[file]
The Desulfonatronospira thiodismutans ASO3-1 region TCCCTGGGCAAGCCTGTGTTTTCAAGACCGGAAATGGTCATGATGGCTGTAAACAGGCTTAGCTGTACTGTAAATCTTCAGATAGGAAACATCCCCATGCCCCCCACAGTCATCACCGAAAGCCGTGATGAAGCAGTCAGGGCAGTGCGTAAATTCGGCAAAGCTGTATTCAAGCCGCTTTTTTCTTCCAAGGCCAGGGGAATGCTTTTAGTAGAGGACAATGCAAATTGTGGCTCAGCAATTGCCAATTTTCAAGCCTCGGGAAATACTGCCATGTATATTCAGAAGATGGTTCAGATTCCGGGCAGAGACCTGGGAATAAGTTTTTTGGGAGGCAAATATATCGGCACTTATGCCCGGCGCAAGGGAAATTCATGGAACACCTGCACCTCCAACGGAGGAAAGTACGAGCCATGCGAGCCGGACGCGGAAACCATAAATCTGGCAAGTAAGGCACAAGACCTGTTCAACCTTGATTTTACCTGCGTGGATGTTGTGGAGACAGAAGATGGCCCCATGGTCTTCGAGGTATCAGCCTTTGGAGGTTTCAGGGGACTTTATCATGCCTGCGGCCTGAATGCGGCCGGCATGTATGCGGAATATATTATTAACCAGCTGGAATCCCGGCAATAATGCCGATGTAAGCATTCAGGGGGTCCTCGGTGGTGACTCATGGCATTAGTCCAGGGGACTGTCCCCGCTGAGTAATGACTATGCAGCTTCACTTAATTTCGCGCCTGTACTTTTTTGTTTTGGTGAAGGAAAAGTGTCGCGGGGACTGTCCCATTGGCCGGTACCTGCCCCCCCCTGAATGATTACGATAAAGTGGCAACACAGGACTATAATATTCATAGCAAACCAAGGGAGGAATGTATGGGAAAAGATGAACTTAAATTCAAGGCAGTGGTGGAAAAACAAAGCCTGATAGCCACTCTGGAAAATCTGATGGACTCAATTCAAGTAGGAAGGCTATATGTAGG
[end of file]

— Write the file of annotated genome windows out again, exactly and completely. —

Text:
The Desulfonatronospira thiodismutans ASO3-1 region TCCCTGGGCAAGCCTGTGTTTTCAAGACCGGAAATGGTCATGATGGCTGTAAACAGGCTTAGCTGTACTGTAAATCTTCAGATAGGAAACATCCCCATGCCCCCCACAGTCATCACCGAAAGCCGTGATGAAGCAGTCAGGGCAGTGCGTAAATTCGGCAAAGCTGTATTCAAGCCGCTTTTTTCTTCCAAGGCCAGGGGAATGCTTTTAGTAGAGGACAATGCAAATTGTGGCTCAGCAATTGCCAATTTTCAAGCCTCGGGAAATACTGCCATGTATATTCAGAAGATGGTTCAGATTCCGGGCAGAGACCTGGGAATAAGTTTTTTGGGAGGCAAATATATCGGCACTTATGCCCGGCGCAAGGGAAATTCATGGAACACCTGCACCTCCAACGGAGGAAAGTACGAGCCATGCGAGCCGGACGCGGAAACCATAAATCTGGCAAGTAAGGCACAAGACCTGTTCAACCTTGATTTTACCTGCGTGGATGTTGTGGAGACAGAAGATGGCCCCATGGTCTTCGAGGTATCAGCCTTTGGAGGTTTCAGGGGACTTTATCATGCCTGCGGCCTGAATGCGGCCGGCATGTATGCGGAATATATTATTAACCAGCTGGAATCCCGGCAATAATGCCGATGTAAGCATTCAGGGGGTCCTCGGTGGTGACTCATGGCATTAGTCCAGGGGACTGTCCCCGCTGAGTAATGACTATGCAGCTTCACTTAATTTCGCGCCTGTACTTTTTTGTTTTGGTGAAGGAAAAGTGTCGCGGGGACTGTCCCATTGGCCGGTACCTGCCCCCCCCTGAATGATTACGATAAAGTGGCAACACAGGACTATAATATTCATAGCAAACCAAGGGAGGAATGTATGGGAAAAGATGAACTTAAATTCAAGGCAGTGGTGGAAAAACAAAGCCTGATAGCCACTCTGGAAAATCTGATGGACTCAATTCAAGTAGGAAGGCTATATGTAGG